India is the fifth-largest economy in the world. In the FY 2020-21 first quarter, it is the second-worst performer in the COVID-19 pandemic. Notably, its agriculture sector is giving a positive outlook despite the 23.9% in its GDP contraction. The contraction was due to the lockdown weighing on declining investments and consumer demands.
It is the Indian economy’s parabolic downturn since the people stopped spending as soon as the country went into lockdown. It is resulting in a standstill of goods and services within the country. However, there will be a sharp increase as soon as we find a coronavirus solution, stated Prasanna Roa, MD of Arya Collateral (1).
The agriculture sector alone is showing positive growth with a share of 18% in GDP. It is a bright spot for the rural economy. The farm sector there is growing at 3.4% in the quarter yearly.
Could Agriculture Sector Pull India from its Economic Stagnation?
The agriculture sector in India is still growing and may not pull the economy from its stagnation. There is no other option during the trying times where people are locked in their homes and spending only on essentials.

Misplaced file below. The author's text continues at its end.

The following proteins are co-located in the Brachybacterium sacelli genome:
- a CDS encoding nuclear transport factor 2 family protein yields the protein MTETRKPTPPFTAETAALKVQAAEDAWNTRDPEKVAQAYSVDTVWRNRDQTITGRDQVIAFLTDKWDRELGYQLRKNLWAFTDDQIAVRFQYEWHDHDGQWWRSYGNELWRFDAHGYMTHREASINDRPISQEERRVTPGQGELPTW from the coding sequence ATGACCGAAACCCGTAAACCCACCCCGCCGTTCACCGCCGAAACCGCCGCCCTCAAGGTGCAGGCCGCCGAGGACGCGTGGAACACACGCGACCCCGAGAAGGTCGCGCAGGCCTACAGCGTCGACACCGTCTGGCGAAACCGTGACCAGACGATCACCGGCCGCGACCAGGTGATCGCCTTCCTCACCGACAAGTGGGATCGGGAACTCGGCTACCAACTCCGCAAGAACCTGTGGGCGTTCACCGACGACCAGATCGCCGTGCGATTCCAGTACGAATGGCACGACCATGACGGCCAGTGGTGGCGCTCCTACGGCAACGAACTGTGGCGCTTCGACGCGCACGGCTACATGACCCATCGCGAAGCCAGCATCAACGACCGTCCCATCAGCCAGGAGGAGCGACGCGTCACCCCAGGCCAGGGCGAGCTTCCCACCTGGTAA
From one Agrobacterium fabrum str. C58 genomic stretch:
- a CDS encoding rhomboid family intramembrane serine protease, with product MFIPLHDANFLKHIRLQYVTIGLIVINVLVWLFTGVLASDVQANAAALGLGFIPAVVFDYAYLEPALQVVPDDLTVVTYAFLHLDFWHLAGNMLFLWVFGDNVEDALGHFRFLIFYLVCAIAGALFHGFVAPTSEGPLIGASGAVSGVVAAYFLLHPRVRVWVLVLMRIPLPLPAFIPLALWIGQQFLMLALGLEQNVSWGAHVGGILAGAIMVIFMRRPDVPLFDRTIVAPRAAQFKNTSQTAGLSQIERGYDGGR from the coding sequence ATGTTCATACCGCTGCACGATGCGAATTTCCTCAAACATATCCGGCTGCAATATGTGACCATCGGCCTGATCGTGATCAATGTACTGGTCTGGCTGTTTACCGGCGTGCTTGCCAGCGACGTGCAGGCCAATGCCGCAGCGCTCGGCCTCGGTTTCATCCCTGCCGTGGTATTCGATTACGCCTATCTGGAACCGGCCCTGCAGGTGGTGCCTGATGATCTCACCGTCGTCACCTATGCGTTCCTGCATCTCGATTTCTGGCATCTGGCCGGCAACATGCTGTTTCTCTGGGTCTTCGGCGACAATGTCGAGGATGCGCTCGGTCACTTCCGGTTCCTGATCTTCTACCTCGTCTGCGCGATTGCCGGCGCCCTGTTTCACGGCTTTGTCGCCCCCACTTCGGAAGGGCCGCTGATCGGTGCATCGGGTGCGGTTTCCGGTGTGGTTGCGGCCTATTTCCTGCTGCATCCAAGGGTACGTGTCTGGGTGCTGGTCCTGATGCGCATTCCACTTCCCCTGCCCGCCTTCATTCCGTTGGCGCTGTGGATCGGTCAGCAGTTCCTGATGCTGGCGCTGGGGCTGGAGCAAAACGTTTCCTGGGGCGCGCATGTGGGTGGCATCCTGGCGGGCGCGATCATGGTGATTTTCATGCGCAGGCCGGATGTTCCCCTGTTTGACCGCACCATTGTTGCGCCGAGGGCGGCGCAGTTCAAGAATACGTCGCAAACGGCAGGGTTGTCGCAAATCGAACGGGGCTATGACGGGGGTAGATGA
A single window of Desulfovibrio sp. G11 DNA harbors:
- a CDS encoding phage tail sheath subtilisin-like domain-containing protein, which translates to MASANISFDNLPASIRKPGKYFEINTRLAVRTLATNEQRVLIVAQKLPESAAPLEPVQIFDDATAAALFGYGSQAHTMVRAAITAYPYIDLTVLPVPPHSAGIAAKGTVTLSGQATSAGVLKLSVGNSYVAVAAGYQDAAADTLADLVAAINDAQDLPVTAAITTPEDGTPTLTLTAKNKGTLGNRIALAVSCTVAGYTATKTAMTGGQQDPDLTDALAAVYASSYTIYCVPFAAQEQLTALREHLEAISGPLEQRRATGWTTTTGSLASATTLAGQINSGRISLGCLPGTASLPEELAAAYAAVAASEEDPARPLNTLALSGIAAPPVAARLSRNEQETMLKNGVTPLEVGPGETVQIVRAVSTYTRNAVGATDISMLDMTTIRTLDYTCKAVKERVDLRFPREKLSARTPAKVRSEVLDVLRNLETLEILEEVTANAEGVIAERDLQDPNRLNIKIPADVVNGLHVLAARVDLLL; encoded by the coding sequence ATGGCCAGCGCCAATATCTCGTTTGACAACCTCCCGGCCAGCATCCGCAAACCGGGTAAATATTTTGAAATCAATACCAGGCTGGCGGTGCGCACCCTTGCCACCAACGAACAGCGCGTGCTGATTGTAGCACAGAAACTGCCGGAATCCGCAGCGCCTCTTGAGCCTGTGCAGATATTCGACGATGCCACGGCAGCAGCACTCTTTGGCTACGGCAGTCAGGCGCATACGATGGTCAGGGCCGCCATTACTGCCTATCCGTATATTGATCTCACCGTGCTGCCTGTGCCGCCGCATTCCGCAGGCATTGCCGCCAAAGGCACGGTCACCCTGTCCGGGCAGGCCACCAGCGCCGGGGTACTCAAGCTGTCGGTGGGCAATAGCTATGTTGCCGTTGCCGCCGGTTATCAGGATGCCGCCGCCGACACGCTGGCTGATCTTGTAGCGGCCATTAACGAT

Roa added that there might a way to channel economic fundamentals. The growth of the country may fall back in its place with the stimulus announcement and public expenditure.
As per the latest GDP data, the agriculture sector is the only segment to show positive growth. There is a growth of 3.4% in April-June 2020 GVA (Gross Value Added) compared to April-June 2019 in the farm, forestry, and fishing.
The initiatives of the honorable Prime Minister Narendra Modi for Atma Nirbhar Bharat have given a boost and confidence in people for local products and processings. It also gave much-needed confidence in the farm sector.
As per Roa, the demand for products in India and people’s spending is what defines the GDP of India. There is a growth in the farm sector, but there is a slowdown in the overall demand. Even though the production is happening, the agriculture sector may get adverse effects in the upcoming months if the situation does not improve, and demand keeps shrinking. Post COVID-19, it is a challenge to endeavor and bridge the gaps for farmers when it comes to managing logistics and securing finances as soon as possible.